More Atrocities from the Supreme court

I am just now learning that on Thursday the Supreme Court issued a ruling that limits Miranda rights. Thursday was the same day they struck down New York’s concealed carry law, which of course got all the headlines. In a normal world, however, a change to Miranda would have been huge news.

The Miranda case was Vega v. Tekoh. The decision did not eliminate the Miranda rule outright, but it seems to me that it does eliminate it in effect. As Justice Kagan explained in her dissent, defendants now have no way to seek remedy if an un-Mirandized statement is used against them in court. Law enforcement cannot be sued for failing to respect Miranda. A court still is not supposed to use a statement obtained by abuse of the defendant without a lawyer present, but if it does, well, tough.

Kagan wrote,

“Today, the Court strips individuals of the ability to seek a remedy for violations of the right recognized in Miranda. The majority observes that defendants may still seek ‘the suppression at trial of statements obtained’ in violation of Miranda’s procedures. But sometimes, such a statement will not be suppressed. And sometimes, as a result, a defendant will be wrongly convicted and spend years in prison. He may succeed, on appeal or in habeas, in getting the conviction reversed. But then, what remedy does he have for all the harm he has suffered? The point of § 1983 is to provide such redress—because a remedy ‘is a vital component of any scheme for vindicating cherished constitutional guarantees.’ The majority here, as elsewhere, injures the right by denying the remedy.”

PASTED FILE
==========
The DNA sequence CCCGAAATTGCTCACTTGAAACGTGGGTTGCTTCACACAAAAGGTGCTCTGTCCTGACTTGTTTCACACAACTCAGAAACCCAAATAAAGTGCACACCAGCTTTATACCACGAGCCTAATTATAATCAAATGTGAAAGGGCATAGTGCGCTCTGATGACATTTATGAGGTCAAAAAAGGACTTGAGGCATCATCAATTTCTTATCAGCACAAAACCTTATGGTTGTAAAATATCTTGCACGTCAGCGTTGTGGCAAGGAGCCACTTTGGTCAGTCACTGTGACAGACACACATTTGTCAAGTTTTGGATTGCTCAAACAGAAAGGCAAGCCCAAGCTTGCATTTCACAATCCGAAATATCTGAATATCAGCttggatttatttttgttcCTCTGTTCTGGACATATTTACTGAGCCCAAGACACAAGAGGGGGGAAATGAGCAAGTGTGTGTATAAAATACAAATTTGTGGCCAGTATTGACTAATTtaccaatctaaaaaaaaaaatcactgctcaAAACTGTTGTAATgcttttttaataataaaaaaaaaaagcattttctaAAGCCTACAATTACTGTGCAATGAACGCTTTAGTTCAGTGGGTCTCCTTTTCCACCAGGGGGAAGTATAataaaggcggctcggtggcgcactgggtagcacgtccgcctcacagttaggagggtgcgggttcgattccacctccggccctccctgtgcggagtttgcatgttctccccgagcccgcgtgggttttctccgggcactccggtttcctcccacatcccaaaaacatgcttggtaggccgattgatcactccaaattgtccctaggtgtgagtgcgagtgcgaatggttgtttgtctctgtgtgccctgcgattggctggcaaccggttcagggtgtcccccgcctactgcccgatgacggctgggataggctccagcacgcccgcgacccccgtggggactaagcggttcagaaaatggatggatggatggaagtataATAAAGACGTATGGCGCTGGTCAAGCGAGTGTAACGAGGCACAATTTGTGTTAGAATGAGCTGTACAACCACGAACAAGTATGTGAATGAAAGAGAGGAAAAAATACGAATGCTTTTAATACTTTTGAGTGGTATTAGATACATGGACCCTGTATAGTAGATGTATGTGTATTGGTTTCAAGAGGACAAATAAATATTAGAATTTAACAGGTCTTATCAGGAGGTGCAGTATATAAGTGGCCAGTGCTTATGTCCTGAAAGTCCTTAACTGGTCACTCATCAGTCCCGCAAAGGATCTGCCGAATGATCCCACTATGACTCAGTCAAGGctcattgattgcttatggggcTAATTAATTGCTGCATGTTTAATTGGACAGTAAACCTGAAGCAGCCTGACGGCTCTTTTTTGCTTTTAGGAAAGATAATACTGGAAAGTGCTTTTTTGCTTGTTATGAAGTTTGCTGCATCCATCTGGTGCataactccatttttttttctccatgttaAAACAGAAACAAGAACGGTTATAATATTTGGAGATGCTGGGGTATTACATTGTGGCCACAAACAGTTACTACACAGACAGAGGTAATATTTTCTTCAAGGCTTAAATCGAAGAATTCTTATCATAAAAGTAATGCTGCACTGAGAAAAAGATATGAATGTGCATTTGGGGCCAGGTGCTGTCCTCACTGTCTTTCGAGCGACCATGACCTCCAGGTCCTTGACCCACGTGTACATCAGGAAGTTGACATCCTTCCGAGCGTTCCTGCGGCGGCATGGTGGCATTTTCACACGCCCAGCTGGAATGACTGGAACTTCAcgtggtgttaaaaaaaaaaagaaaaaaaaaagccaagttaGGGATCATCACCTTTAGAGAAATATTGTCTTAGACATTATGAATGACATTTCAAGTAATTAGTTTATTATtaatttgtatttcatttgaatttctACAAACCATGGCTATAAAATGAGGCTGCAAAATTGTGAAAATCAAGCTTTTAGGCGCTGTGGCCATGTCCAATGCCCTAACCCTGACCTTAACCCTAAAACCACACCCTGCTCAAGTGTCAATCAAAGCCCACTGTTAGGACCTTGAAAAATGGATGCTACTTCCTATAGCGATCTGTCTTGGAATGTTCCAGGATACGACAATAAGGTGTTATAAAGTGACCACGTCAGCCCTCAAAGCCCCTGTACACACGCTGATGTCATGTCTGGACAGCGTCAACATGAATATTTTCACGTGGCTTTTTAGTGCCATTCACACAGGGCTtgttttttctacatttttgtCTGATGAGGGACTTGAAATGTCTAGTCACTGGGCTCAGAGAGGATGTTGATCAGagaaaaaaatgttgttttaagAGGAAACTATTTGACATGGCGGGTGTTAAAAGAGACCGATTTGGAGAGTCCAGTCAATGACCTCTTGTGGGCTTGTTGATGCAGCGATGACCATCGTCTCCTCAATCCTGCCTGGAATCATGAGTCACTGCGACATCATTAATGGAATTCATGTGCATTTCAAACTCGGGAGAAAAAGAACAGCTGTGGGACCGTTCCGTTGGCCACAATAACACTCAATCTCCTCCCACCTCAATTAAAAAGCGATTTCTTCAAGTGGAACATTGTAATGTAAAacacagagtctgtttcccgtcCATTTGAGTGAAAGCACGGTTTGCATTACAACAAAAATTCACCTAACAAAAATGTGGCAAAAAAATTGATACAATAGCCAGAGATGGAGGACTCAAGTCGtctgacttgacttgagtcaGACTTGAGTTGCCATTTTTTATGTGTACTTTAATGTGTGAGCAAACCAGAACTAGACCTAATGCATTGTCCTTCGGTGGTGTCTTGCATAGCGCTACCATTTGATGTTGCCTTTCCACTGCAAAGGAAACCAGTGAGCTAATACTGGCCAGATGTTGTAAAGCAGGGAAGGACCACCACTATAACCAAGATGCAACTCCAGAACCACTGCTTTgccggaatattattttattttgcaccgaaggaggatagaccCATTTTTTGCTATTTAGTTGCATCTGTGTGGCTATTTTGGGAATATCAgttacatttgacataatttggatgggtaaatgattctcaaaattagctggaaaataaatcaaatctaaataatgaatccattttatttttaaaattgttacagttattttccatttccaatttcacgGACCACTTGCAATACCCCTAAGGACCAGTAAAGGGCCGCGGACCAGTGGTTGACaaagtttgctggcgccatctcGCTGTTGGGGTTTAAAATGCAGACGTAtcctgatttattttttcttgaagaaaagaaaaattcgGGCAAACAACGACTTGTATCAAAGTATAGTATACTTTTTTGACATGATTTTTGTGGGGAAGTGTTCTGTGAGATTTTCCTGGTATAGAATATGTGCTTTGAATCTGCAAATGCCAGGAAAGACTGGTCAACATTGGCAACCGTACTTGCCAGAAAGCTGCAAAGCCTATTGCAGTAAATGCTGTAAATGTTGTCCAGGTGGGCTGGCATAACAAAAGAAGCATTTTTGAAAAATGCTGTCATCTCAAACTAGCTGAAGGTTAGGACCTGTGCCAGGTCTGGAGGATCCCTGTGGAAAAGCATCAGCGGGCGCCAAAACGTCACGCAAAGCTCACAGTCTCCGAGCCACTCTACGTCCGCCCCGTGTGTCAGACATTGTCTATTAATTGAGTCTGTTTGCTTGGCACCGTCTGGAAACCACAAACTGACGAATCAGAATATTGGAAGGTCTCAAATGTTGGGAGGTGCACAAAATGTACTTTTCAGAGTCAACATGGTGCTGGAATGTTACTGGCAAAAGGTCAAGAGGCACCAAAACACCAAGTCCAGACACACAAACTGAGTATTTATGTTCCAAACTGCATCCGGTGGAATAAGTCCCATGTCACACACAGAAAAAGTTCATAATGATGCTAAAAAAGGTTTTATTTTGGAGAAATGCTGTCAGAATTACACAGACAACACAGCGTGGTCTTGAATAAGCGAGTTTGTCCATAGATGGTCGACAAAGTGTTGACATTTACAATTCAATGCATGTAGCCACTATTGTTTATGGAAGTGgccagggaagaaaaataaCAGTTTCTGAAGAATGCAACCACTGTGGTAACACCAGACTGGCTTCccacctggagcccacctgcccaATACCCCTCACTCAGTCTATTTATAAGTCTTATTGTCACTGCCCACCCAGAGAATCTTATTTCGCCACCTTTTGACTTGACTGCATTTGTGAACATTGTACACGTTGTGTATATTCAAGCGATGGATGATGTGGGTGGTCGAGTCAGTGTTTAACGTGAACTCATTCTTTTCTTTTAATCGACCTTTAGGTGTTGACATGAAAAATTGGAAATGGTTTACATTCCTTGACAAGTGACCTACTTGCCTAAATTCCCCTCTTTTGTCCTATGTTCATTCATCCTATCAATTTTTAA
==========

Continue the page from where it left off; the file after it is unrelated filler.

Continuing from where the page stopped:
I’m guessing that stripping Miranda of teeth is something from the Federalist Society’s wish list.

Still to come: In a decision that could be issued this coming week, SCOTUS is expected to put limits on the ability of the EPA to limit carbon emissions at power plants. And that’s possibly not all.

Legal experts are waiting to see if the ruling in West Virginia v. EPA begins to chip away at the ability of federal agencies — all of them, not just EPA — to write and enforce regulations. It would foreshadow a power shift with profound consequences, not just for climate policy but virtually everything the executive branch does, from directing air traffic to protecting investors.

Imagine. The SCOTUS would be weakening government from doing much of anything that protects citizens. It’s as if we are not supposed to be able to govern ourselves. We’re living in an imperium per iudices, I tell you.

So at a time when gun violence is a huge national concern, SCOTUS limits the government’s powers to regulate firearms. When climate change threatens to destroy the planet, SCOTUS is expected to limit the government’s powers to reduce greenhouse gases. Let’s hope they don’t do that, but we’ll see. It seems we’re not allowed to use our government to address 21st century problems